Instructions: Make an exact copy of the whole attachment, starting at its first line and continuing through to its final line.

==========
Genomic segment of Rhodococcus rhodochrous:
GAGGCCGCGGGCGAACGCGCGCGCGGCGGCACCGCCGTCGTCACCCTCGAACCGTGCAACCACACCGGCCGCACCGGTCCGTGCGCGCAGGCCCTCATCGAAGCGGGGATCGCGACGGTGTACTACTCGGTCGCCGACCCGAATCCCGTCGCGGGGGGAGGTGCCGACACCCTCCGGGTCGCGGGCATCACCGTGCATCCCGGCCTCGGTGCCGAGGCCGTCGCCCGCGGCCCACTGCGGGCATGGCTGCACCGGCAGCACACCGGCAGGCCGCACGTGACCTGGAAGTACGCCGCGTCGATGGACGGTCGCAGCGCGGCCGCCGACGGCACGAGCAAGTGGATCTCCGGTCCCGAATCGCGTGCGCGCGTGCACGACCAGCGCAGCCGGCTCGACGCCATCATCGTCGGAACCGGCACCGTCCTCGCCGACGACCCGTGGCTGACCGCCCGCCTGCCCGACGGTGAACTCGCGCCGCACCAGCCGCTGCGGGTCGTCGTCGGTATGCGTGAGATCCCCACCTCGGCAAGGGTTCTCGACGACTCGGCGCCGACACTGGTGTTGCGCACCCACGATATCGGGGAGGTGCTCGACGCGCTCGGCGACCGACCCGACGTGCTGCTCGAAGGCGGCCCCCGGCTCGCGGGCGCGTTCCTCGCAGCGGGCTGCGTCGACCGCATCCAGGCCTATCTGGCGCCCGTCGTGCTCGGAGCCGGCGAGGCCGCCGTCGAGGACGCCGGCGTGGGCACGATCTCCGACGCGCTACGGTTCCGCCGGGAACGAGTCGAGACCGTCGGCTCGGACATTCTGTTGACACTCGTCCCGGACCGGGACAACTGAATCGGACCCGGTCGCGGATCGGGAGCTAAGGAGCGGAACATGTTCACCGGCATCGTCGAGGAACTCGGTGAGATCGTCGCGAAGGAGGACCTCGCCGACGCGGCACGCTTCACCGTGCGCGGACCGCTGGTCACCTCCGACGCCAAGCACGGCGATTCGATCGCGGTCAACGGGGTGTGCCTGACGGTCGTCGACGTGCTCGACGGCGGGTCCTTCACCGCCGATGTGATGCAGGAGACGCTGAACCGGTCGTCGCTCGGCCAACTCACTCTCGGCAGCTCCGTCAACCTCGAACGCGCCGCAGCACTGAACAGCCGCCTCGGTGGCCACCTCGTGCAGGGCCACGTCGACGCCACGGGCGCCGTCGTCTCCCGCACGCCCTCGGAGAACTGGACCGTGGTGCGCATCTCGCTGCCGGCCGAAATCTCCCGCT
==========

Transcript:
Genomic segment of Rhodococcus rhodochrous:
GAGGCCGCGGGCGAACGCGCGCGCGGCGGCACCGCCGTCGTCACCCTCGAACCGTGCAACCACACCGGCCGCACCGGTCCGTGCGCGCAGGCCCTCATCGAAGCGGGGATCGCGACGGTGTACTACTCGGTCGCCGACCCGAATCCCGTCGCGGGGGGAGGTGCCGACACCCTCCGGGTCGCGGGCATCACCGTGCATCCCGGCCTCGGTGCCGAGGCCGTCGCCCGCGGCCCACTGCGGGCATGGCTGCACCGGCAGCACACCGGCAGGCCGCACGTGACCTGGAAGTACGCCGCGTCGATGGACGGTCGCAGCGCGGCCGCCGACGGCACGAGCAAGTGGATCTCCGGTCCCGAATCGCGTGCGCGCGTGCACGACCAGCGCAGCCGGCTCGACGCCATCATCGTCGGAACCGGCACCGTCCTCGCCGACGACCCGTGGCTGACCGCCCGCCTGCCCGACGGTGAACTCGCGCCGCACCAGCCGCTGCGGGTCGTCGTCGGTATGCGTGAGATCCCCACCTCGGCAAGGGTTCTCGACGACTCGGCGCCGACACTGGTGTTGCGCACCCACGATATCGGGGAGGTGCTCGACGCGCTCGGCGACCGACCCGACGTGCTGCTCGAAGGCGGCCCCCGGCTCGCGGGCGCGTTCCTCGCAGCGGGCTGCGTCGACCGCATCCAGGCCTATCTGGCGCCCGTCGTGCTCGGAGCCGGCGAGGCCGCCGTCGAGGACGCCGGCGTGGGCACGATCTCCGACGCGCTACGGTTCCGCCGGGAACGAGTCGAGACCGTCGGCTCGGACATTCTGTTGACACTCGTCCCGGACCGGGACAACTGAATCGGACCCGGTCGCGGATCGGGAGCTAAGGAGCGGAACATGTTCACCGGCATCGTCGAGGAACTCGGTGAGATCGTCGCGAAGGAGGACCTCGCCGACGCGGCACGCTTCACCGTGCGCGGACCGCTGGTCACCTCCGACGCCAAGCACGGCGATTCGATCGCGGTCAACGGGGTGTGCCTGACGGTCGTCGACGTGCTCGACGGCGGGTCCTTCACCGCCGATGTGATGCAGGAGACGCTGAACCGGTCGTCGCTCGGCCAACTCACTCTCGGCAGCTCCGTCAACCTCGAACGCGCCGCAGCACTGAACAGCCGCCTCGGTGGCCACCTCGTGCAGGGCCACGTCGACGCCACGGGCGCCGTCGTCTCCCGCACGCCCTCGGAGAACTGGACCGTGGTGCGCATCTCGCTGCCGGCCGAAATCTCCCGCT